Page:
Stereotypical pairings often plague the American West. Outlaws and lawmen. War bonnets and Winchesters. Cattle drives and wagon trains. None, however, is more engrained than cowboys and Indians. For decades, these adversaries have dueled on the pages of books, the screens of cinema and television, and in backyards and schoolyards across the U.S. and beyond. But the “cowboys and Indians” pairing promotes a false distinction; they were not always at odds. Nez Perce bronco buster Jackson Sundown exemplifies this.
Born Waaya-Tonah-Toesits-Kahn around 1863, a nephew to famous Chief Joseph, Sundown spent his childhood on and around horses. As a teen, he saw the conflict between his tribe and the federal government erupt in the Nez Perce War of 1877. Surviving the Battle of Big Hole despite his wounds, he lived in Canada before settling on the Flathead Reservation in Montana Territory.
Sundown gained a reputation for his riding skills and began competing locally. When he tried his hand at the Pendleton Round-Up in Oregon, he was already in his late 40s, yet he bested many of the younger entrants and reportedly rode some broncos until they surrendered into standstills.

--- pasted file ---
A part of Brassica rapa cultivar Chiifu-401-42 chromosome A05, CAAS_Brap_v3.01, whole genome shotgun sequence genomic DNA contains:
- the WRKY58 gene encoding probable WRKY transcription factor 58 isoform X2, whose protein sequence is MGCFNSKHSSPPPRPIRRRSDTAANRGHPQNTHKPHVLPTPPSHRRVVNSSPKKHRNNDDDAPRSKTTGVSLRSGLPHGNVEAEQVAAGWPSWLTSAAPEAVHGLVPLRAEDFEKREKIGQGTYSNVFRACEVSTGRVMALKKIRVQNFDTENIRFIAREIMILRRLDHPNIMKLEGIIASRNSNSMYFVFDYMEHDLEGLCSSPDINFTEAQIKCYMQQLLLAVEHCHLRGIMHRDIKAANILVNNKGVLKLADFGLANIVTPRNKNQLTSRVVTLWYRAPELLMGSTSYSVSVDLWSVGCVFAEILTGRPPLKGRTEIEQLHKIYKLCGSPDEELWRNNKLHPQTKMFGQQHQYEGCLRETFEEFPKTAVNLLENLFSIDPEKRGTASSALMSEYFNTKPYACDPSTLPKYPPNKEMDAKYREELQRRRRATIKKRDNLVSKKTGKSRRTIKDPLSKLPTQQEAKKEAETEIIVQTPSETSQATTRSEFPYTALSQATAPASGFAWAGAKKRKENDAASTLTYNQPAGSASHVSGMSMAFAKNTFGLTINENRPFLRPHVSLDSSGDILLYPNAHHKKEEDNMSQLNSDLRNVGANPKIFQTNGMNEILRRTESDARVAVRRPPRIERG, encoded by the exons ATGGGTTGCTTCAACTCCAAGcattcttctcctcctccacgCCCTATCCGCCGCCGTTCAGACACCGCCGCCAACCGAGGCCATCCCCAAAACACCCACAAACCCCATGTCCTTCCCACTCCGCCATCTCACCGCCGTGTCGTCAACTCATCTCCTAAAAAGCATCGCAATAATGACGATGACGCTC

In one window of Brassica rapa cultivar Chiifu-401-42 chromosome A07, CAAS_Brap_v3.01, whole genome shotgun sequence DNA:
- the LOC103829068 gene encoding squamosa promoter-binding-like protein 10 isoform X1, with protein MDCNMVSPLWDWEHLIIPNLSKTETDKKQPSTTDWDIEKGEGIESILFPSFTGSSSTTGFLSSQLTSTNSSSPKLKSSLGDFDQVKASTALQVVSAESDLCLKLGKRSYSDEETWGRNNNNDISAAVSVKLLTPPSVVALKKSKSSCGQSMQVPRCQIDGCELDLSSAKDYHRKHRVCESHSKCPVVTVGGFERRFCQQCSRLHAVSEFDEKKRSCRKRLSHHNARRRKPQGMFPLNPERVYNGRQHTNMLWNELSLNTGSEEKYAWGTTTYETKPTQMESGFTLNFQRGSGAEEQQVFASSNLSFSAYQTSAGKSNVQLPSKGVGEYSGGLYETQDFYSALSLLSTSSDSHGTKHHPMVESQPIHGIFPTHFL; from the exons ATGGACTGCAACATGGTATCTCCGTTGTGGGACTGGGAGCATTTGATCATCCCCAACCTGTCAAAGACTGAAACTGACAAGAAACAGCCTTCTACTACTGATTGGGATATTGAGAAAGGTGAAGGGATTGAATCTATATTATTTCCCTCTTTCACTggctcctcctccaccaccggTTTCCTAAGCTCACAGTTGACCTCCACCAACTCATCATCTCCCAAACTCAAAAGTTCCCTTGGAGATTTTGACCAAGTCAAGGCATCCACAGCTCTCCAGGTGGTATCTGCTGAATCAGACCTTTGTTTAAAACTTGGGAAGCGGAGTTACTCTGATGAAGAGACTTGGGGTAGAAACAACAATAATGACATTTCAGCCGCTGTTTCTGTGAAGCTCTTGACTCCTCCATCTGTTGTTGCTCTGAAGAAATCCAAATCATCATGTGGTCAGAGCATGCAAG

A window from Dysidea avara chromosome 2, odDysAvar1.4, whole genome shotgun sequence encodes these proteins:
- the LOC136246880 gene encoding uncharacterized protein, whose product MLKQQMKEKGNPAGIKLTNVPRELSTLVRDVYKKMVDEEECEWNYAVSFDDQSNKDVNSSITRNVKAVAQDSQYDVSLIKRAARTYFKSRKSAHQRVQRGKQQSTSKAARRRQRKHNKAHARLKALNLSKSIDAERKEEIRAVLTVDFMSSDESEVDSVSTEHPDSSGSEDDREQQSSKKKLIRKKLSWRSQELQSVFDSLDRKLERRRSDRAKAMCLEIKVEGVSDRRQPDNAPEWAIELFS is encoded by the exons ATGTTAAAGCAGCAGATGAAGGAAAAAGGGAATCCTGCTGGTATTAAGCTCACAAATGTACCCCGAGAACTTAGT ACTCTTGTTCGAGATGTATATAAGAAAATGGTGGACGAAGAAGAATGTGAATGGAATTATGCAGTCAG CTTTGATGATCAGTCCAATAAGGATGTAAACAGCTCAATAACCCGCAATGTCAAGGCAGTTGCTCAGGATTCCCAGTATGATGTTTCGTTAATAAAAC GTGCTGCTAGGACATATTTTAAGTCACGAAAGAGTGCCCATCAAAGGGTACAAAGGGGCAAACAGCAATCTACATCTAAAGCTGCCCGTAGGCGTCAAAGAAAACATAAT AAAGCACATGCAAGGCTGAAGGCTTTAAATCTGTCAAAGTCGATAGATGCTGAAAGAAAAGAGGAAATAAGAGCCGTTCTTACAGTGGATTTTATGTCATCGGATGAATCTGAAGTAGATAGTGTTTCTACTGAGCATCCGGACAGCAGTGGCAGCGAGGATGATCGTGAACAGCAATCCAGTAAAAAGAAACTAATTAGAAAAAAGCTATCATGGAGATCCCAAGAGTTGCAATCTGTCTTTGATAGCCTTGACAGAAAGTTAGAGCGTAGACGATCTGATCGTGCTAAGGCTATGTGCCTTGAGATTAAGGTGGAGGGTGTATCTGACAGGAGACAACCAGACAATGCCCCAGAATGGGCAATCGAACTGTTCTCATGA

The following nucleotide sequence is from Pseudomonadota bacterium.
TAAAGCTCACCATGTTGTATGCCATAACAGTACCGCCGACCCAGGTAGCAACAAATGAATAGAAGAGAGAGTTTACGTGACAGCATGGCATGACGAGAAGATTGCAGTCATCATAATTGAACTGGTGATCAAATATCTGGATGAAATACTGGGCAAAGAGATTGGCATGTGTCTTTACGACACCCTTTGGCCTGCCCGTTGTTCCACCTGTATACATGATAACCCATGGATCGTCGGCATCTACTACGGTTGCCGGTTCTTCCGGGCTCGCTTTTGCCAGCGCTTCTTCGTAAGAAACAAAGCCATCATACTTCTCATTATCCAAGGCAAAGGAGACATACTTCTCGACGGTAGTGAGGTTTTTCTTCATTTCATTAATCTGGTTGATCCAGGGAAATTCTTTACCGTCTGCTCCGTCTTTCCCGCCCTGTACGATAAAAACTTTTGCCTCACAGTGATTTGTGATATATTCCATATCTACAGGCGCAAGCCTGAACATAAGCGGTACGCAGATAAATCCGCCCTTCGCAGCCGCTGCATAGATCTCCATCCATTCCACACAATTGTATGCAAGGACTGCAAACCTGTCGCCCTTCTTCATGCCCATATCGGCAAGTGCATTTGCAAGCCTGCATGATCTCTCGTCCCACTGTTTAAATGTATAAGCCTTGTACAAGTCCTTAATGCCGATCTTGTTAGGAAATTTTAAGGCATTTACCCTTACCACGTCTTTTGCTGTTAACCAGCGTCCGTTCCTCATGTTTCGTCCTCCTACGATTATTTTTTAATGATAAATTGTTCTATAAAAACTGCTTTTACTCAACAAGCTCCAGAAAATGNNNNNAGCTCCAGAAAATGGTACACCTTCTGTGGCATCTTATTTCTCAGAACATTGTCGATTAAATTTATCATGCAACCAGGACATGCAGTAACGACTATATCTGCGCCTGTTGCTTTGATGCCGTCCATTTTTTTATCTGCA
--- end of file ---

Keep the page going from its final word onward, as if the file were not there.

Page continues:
Sundown’s talent combined with his showmanship and orange angora chaps made him a crowd favorite and endeared him to his competitors. Yakima Canutt called him a “…great man—well respected, friendly, proud, and intelligent.”
With grit and determination, he rode at Pendleton year after year, coming close, but never winning the coveted title. Finally in 1916, at around the age of 53, Sundown rode Casey Jones, Wiggles and Angel to victory and became the first American Indian Bronco Buster of the World.
“Before 30,000 people, yesterday the largest single day attendance since Pendleton began staging her famous frontier show, he [Jackson Sundown] proved his right to the title…,” The Daily Capital Journal of Salem reported.
“There was no question in the minds of the spectators at all…. A mighty cry of ‘Sundown, Sundown’ floated out from grandstand and bleachers and, when the judges’ decision was found to conform with their preference, pandemonium reigned.
“Sundown was placed on his horse and rode slowly about the track. The crowd stood en masse, yelling, cheering and waving hats with wild enthusiasm. It was an ovation that a king might have envied….”
He accepted the prize saddle and announced his retirement. The world champion spent his later years teaching his skill to children on the reservation, while also posing for artists and photographers.
Seven years after his triumph, when Indians were still not considered to be American citizens, Sundown died of pneumonia at the age of 60. The barrier he broke in 1916 still resonates today. He was not a Nez Perce or a cowboy. He was a Nez Perce and a cowboy.
A fourth-generation Oklahoman, Kimberly Roblin is the curator of Archival & Photographic Collections at the National Cowboy & Western Heritage Museum in Oklahoma City. She contributed to the Oklahoma Nonfiction Book of 2010, Thomas Gilcrease.